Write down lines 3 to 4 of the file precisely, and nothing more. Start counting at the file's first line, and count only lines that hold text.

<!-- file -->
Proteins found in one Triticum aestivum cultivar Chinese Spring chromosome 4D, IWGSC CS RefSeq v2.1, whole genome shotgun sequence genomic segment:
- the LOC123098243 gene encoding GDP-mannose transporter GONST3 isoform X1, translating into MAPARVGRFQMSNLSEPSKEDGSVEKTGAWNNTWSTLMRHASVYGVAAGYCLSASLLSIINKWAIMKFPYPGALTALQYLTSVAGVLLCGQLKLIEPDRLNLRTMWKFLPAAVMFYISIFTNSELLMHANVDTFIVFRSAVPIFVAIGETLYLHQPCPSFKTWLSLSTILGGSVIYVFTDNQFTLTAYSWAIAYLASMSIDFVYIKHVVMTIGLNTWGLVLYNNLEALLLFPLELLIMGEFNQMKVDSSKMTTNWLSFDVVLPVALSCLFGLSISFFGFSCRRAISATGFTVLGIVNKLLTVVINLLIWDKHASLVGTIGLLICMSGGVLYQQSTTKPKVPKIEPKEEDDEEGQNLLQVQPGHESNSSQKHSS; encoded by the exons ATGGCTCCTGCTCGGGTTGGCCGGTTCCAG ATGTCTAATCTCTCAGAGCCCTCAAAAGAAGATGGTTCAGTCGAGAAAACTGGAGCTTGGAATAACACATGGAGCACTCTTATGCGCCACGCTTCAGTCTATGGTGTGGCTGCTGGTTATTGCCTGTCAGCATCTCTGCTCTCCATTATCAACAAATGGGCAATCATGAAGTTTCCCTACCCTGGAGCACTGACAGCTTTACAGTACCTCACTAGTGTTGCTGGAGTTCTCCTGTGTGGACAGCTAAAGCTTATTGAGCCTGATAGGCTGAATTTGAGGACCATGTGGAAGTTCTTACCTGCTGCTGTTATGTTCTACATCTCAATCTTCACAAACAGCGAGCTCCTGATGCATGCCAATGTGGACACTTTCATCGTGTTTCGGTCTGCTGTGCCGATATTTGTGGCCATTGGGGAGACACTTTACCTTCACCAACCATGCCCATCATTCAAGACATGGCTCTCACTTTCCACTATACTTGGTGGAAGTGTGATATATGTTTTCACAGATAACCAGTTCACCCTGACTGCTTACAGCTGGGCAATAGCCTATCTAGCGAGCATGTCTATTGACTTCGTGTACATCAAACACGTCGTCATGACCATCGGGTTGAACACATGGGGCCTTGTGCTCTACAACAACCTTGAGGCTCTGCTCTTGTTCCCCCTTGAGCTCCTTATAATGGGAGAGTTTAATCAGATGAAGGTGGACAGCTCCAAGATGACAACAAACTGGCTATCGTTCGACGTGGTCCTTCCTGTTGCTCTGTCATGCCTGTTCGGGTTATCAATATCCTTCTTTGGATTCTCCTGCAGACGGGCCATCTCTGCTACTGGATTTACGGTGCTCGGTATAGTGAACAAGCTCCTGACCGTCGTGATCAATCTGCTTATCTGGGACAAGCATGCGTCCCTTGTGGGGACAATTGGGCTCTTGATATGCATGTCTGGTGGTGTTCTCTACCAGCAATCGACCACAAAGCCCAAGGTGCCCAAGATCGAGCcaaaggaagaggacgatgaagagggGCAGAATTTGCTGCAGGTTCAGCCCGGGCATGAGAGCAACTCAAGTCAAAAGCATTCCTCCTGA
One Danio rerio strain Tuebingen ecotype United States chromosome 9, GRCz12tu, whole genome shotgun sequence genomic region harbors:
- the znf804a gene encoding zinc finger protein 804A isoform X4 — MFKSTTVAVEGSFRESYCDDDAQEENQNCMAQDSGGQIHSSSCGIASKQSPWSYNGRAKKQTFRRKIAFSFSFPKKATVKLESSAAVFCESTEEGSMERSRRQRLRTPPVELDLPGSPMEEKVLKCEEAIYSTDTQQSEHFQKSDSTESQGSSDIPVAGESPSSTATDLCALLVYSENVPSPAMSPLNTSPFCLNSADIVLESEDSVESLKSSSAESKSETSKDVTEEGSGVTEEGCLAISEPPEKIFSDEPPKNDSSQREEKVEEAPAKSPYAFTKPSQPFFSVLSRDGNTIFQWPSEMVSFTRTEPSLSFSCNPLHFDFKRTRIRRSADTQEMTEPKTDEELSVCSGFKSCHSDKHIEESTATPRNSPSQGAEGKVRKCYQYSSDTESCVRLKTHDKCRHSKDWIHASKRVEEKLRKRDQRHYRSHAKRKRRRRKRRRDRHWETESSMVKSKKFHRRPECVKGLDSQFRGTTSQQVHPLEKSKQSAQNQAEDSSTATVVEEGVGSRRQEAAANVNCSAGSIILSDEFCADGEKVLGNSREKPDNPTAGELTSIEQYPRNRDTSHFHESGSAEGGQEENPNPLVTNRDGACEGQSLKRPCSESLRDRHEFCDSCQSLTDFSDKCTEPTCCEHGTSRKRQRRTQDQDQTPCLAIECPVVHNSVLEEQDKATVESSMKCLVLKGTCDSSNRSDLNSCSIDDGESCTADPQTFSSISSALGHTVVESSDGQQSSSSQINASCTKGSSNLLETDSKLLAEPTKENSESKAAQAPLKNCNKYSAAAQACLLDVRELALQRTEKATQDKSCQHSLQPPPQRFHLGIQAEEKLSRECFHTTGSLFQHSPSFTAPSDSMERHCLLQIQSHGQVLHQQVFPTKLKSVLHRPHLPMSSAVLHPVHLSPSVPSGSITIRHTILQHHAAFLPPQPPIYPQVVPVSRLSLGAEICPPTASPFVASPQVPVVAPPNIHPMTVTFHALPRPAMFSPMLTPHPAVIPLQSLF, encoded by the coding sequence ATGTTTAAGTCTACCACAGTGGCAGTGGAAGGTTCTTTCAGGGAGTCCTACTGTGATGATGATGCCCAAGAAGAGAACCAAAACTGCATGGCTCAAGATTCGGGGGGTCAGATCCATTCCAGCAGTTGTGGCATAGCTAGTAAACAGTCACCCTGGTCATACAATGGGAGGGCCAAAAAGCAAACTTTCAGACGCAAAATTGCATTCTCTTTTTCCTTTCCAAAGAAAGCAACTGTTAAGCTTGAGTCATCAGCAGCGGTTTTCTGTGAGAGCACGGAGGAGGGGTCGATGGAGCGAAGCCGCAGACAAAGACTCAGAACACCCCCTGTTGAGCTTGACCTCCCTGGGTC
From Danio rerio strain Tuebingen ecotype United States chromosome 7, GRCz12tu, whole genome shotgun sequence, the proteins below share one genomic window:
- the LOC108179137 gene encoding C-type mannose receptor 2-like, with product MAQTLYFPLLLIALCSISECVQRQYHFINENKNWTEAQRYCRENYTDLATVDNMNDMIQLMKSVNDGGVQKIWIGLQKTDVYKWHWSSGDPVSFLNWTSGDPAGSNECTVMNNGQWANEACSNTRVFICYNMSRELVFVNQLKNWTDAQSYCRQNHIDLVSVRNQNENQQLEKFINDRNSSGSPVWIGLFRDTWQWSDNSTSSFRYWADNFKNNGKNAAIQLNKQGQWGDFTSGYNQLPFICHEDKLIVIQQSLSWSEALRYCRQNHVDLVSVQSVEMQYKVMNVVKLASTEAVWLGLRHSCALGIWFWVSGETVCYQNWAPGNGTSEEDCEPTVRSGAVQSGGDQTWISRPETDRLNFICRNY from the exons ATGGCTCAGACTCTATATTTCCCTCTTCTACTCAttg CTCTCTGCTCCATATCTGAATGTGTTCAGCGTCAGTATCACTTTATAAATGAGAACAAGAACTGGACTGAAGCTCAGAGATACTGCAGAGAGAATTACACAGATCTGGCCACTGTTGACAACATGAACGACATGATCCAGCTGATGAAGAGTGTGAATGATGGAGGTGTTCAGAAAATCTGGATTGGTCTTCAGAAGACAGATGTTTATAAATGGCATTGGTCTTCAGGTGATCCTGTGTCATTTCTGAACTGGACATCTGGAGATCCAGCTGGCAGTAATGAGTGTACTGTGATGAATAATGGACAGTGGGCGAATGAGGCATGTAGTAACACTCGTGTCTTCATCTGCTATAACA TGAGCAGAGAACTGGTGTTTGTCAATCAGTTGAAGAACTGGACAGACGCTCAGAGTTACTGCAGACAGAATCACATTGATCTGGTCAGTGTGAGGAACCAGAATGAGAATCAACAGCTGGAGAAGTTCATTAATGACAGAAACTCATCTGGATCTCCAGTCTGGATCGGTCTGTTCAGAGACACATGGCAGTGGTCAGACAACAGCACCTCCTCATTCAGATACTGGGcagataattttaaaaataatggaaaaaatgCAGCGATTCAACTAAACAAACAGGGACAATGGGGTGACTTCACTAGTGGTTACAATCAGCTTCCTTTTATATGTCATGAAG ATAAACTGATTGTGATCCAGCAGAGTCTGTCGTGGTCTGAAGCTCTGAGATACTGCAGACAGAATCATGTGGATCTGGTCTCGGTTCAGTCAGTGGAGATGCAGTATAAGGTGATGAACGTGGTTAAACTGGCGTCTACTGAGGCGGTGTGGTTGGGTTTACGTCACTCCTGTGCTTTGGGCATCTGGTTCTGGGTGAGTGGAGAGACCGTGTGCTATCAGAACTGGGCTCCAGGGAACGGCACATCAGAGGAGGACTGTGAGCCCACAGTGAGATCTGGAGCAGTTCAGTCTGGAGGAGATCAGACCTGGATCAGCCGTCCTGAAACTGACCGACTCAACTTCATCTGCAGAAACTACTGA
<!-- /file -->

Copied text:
One Danio rerio strain Tuebingen ecotype United States chromosome 9, GRCz12tu, whole genome shotgun sequence genomic region harbors:
- the znf804a gene encoding zinc finger protein 804A isoform X4 — MFKSTTVAVEGSFRESYCDDDAQEENQNCMAQDSGGQIHSSSCGIASKQSPWSYNGRAKKQTFRRKIAFSFSFPKKATVKLESSAAVFCESTEEGSMERSRRQRLRTPPVELDLPGSPMEEKVLKCEEAIYSTDTQQSEHFQKSDSTESQGSSDIPVAGESPSSTATDLCALLVYSENVPSPAMSPLNTSPFCLNSADIVLESEDSVESLKSSSAESKSETSKDVTEEGSGVTEEGCLAISEPPEKIFSDEPPKNDSSQREEKVEEAPAKSPYAFTKPSQPFFSVLSRDGNTIFQWPSEMVSFTRTEPSLSFSCNPLHFDFKRTRIRRSADTQEMTEPKTDEELSVCSGFKSCHSDKHIEESTATPRNSPSQGAEGKVRKCYQYSSDTESCVRLKTHDKCRHSKDWIHASKRVEEKLRKRDQRHYRSHAKRKRRRRKRRRDRHWETESSMVKSKKFHRRPECVKGLDSQFRGTTSQQVHPLEKSKQSAQNQAEDSSTATVVEEGVGSRRQEAAANVNCSAGSIILSDEFCADGEKVLGNSREKPDNPTAGELTSIEQYPRNRDTSHFHESGSAEGGQEENPNPLVTNRDGACEGQSLKRPCSESLRDRHEFCDSCQSLTDFSDKCTEPTCCEHGTSRKRQRRTQDQDQTPCLAIECPVVHNSVLEEQDKATVESSMKCLVLKGTCDSSNRSDLNSCSIDDGESCTADPQTFSSISSALGHTVVESSDGQQSSSSQINASCTKGSSNLLETDSKLLAEPTKENSESKAAQAPLKNCNKYSAAAQACLLDVRELALQRTEKATQDKSCQHSLQPPPQRFHLGIQAEEKLSRECFHTTGSLFQHSPSFTAPSDSMERHCLLQIQSHGQVLHQQVFPTKLKSVLHRPHLPMSSAVLHPVHLSPSVPSGSITIRHTILQHHAAFLPPQPPIYPQVVPVSRLSLGAEICPPTASPFVASPQVPVVAPPNIHPMTVTFHALPRPAMFSPMLTPHPAVIPLQSLF, encoded by the coding sequence ATGTTTAAGTCTACCACAGTGGCAGTGGAAGGTTCTTTCAGGGAGTCCTACTGTGATGATGATGCCCAAGAAGAGAACCAAAACTGCATGGCTCAAGATTCGGGGGGTCAGATCCATTCCAGCAGTTGTGGCATAGCTAGTAAACAGTCACCCTGGTCATACAATGGGAGGGCCAAAAAGCAAACTTTCAGACGCAAAATTGCATTCTCTTTTTCCTTTCCAAAGAAAGCAACTGTTAAGCTTGAGTCATCAGCAGCGGTTTTCTGTGAGAGCACGGAGGAGGGGTCGATGGAGCGAAGCCGCAGACAAAGACTCAGAACACCCCCTGTTGAGCTTGACCTCCCTGGGTC